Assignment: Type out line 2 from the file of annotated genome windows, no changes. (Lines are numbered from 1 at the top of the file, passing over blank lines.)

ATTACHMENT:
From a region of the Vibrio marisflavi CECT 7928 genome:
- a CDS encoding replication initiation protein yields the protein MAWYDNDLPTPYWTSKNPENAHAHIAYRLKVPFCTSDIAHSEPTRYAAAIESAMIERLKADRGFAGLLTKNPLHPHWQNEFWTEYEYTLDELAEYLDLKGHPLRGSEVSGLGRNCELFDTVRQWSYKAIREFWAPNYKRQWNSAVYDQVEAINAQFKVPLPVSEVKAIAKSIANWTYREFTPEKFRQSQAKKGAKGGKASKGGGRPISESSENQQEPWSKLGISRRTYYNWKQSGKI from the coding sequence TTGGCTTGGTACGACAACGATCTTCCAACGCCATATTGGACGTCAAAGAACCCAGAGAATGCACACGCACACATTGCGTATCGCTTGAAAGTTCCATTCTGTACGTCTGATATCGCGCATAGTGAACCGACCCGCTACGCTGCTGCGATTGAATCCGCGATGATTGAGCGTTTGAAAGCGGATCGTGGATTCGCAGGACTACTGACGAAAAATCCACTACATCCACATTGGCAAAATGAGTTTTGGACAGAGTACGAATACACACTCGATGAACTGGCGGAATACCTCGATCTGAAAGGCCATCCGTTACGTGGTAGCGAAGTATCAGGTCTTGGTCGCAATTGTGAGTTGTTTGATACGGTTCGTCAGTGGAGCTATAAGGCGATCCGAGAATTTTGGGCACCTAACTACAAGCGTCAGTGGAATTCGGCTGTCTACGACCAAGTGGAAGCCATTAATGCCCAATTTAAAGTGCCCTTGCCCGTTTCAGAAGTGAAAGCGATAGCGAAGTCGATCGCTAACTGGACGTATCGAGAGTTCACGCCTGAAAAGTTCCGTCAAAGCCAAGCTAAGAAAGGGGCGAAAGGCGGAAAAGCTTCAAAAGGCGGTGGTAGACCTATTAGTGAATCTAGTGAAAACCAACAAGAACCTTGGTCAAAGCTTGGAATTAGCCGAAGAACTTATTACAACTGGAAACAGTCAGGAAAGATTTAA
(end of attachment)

- a CDS encoding replication initiation protein yields the protein MAWYDNDLPTPYWTSKNPENAHAHIAYRLKVPFCTSDIAHSEPTRYAAAIESAMIERLKADRGFAGLLTKNPLHPHWQNEFWTEYEYTLDELAEYLDLKGHPLRGSEVSGLGRNCELFDTVRQWSYKAIREFWAPNYKRQWNSAVYDQVEAINAQFKVPLPVSEVKAIAKSIANWTYREFTPEKFRQSQAKKGAKGGKASKGGGRPISESSENQQEPWSKLGISRRTYYNWKQSGKI from the coding sequence TTGGCTTGGTACGACAACGATCTTCCAACGCCATATTGGACGTCAAAGAACCCAGAGAATGCACACGCACACATTGCGTATCGCTTGAAAGTTCCATTCTGTACGTCTGATATCGCGCATAGTGAACCGACCCGCTACGCTGCTGCGATTGAATCCGCGATGATTGAGCGTTTGAAAGCGGATCGTGGATTCGCAGGACTACTGACGAAAAATCCACTACATCCACATTGGCAAAATGAGTTTTGGACAGAGTACGAATACACACTCGATGAACTGGCGGAATACCTCGATCTGAAAGGCCATCCGTTACGTGGTAGCGAAGTATCAGGTCTTGGTCGCAATTGTGAGTTGTTTGATACGGTTCGTCAGTGGAGCTATAAGGCGATCCGAGAATTTTGGGCACCTAACTACAAGCGTCAGTGGAATTCGGCTGTCTACGACCAAGTGGAAGCCATTAATGCCCAATTTAAAGTGCCCTTGCCCGTTTCAGAAGTGAAAGCGATAGCGAAGTCGATCGCTAACTGGACGTATCGAGAGTTCACGCCTGAAAAGTTCCGTCAAAGCCAAGCTAAGAAAGGGGCGAAAGGCGGAAAAGCTTCAAAAGGCGGTGGTAGACCTATTAGTGAATCTAGTGAAAACCAACAAGAACCTTGGTCAAAGCTTGGAATTAGCCGAAGAACTTATTACAACTGGAAACAGTCAGGAAAGATTTAA